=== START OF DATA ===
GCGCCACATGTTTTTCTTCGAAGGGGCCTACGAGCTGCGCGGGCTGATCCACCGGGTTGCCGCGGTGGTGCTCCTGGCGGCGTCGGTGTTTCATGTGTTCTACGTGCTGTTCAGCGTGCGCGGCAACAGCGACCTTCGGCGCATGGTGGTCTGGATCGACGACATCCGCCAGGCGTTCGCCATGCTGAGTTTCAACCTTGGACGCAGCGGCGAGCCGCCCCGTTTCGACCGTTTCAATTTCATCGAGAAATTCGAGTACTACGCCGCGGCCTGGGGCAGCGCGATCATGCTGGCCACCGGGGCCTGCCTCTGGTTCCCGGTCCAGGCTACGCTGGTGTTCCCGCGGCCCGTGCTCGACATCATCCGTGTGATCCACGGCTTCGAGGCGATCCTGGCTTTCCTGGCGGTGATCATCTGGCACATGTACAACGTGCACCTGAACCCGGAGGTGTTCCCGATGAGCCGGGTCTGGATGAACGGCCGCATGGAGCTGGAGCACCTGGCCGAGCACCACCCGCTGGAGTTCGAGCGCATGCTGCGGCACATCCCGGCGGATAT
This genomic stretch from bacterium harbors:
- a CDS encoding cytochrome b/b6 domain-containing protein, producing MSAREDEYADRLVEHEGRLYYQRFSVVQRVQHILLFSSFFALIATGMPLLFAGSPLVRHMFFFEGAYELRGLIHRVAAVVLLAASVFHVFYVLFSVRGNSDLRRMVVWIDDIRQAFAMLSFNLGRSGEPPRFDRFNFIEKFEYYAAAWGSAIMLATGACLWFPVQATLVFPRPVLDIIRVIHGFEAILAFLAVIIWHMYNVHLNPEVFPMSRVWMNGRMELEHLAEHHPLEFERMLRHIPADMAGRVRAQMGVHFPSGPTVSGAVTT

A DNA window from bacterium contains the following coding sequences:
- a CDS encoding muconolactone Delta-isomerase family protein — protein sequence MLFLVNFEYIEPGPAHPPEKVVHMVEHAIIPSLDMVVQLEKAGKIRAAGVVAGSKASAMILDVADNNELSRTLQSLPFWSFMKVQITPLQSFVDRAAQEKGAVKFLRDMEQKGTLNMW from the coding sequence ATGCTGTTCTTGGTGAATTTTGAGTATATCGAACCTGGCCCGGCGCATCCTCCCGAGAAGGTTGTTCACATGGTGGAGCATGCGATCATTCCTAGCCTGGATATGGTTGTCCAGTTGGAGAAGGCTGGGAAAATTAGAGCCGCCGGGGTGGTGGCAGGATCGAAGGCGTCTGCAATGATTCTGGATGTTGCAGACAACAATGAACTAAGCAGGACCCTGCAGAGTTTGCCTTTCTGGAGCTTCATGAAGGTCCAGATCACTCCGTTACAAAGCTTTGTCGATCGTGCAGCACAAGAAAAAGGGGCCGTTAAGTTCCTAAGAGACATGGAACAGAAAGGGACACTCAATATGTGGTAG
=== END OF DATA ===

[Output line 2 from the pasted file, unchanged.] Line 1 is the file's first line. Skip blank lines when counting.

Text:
This genomic stretch from bacterium harbors: